By Edrick Roux and Bindiya Desai
When performing any given task, using the right tool for the job will make the task significantly easier to accomplish and will also ensure that the quality of the task is superior. The same holds true for estate planning exercises and there are few tools that are on par with a trust in this regard.
A trust is a unique vehicle, which involves the exchange of assets for a complete separation of ownership and enjoyment of these assets from the personal estate of an estate planner, which in turn leads to enhanced protection from creditors. Flexibility when making use of the funds held in trust and of course the removal of assets will also reduce estate duty payable by an estate planner in future as these assets can no longer be attributed to him.
As with all things in life, there are some key elements that must be present before a trust will be able to serve the needs of the estate planner effectively, among others:
Each party involved in the creation of a trust deed is exceptionally important, and each has their own unique considerations to take into account.
The parties involved in the creation of the trust, and those who are later involved in the administration of the trust, are of critical importance.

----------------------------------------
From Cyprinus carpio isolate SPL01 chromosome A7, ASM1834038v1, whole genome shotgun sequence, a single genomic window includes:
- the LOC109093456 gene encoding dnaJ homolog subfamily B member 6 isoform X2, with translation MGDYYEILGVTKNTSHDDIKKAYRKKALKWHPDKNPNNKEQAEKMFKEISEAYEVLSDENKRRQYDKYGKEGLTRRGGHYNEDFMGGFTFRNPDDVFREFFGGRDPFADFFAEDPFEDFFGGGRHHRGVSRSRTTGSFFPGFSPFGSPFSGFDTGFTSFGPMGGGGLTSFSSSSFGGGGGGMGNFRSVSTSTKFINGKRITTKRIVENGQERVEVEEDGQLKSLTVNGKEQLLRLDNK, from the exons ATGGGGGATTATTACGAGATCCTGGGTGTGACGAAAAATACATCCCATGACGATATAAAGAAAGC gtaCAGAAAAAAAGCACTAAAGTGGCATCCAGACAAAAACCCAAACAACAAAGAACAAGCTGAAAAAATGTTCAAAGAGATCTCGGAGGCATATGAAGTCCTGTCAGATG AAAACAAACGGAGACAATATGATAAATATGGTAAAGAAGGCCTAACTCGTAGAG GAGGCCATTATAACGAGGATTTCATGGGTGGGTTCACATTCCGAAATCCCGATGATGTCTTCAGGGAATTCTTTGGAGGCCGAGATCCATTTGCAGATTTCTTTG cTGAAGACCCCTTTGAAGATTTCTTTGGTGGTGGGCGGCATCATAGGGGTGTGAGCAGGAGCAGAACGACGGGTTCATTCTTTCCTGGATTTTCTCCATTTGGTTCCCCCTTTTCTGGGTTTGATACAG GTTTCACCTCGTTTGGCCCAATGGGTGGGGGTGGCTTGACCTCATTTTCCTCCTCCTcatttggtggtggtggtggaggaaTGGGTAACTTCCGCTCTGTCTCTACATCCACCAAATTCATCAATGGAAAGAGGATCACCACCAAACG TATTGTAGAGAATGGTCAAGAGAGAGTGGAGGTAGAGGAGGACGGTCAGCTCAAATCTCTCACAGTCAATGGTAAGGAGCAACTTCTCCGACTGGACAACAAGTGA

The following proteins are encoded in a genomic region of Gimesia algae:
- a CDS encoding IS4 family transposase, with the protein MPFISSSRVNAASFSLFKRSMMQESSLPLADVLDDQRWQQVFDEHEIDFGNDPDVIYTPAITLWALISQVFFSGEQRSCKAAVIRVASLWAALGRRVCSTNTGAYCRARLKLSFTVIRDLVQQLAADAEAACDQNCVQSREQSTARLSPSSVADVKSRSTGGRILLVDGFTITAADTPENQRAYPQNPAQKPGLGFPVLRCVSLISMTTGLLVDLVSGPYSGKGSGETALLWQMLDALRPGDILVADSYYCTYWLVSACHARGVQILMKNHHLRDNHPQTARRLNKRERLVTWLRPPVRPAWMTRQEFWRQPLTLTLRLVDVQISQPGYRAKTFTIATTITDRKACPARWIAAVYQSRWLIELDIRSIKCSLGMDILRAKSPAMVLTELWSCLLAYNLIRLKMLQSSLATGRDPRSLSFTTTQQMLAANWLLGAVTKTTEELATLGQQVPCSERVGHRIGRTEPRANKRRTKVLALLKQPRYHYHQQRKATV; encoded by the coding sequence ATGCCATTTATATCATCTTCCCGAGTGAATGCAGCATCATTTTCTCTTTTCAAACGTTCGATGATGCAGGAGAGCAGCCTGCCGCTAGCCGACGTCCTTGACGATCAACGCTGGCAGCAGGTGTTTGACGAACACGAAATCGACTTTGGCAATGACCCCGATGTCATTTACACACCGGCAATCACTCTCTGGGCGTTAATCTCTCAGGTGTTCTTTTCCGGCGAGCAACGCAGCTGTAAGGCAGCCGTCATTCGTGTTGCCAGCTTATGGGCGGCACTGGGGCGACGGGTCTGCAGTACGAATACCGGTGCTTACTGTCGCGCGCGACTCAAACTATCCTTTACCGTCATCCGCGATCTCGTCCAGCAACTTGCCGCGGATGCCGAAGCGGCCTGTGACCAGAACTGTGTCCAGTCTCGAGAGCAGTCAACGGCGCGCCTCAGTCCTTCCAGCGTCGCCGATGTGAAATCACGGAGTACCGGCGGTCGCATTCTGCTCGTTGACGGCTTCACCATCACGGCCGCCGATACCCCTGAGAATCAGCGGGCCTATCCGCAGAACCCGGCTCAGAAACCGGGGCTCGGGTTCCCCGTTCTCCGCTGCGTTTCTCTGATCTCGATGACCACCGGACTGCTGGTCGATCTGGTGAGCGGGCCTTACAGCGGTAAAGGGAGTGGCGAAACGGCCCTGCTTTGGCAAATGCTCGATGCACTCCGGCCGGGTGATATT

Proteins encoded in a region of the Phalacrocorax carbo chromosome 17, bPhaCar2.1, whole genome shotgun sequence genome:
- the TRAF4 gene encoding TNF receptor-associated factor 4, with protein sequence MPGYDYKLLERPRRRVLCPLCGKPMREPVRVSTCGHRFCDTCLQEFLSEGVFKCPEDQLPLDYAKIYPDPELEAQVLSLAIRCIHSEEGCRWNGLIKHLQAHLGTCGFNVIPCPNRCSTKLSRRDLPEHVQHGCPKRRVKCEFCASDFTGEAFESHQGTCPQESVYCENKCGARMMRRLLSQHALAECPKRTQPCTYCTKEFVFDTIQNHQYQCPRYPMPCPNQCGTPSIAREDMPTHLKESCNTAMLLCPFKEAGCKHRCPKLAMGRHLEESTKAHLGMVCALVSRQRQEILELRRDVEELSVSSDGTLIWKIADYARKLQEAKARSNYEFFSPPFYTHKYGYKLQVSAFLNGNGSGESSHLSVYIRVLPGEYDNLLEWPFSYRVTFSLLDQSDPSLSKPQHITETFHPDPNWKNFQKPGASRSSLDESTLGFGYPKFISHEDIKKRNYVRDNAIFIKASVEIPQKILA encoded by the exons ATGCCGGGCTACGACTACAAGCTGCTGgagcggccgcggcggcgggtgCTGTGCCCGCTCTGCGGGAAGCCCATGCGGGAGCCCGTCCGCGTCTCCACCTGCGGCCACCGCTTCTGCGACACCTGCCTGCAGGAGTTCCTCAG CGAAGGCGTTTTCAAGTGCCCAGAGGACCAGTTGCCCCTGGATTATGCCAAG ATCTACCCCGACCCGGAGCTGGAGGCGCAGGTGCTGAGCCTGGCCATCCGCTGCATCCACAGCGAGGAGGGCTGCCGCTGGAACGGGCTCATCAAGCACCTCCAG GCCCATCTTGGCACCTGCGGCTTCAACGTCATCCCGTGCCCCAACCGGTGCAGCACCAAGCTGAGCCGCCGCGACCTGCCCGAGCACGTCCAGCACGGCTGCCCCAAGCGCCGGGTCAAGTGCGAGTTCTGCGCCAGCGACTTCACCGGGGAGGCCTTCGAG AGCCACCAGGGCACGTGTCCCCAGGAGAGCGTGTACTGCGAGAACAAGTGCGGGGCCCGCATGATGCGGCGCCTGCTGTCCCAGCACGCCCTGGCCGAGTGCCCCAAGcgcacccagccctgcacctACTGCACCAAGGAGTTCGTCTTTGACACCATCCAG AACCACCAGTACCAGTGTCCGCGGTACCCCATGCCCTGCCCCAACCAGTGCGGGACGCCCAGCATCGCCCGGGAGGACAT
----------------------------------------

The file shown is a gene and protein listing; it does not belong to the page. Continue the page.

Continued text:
It should be noted that not all of the parties who are involved in the trust deed will necessarily be involved in the administration of the trust. What follows is a brief discussion of the significance of the respective parties at the relevant stages.
Parties to a trust
The parties involved with a trust deed can generally be divided into three categories:
Of the above, only the founder and the trustees will have a role in the creation of the trust and the conclusion of the agreement to create the trust will make the parties enter into an agreement, which is essentially a stipulatio alteri.
The identity of the founder merits some consideration, particularly since the founder of a trust can never be amended or replaced in any way and will likely continually play a role in the trust.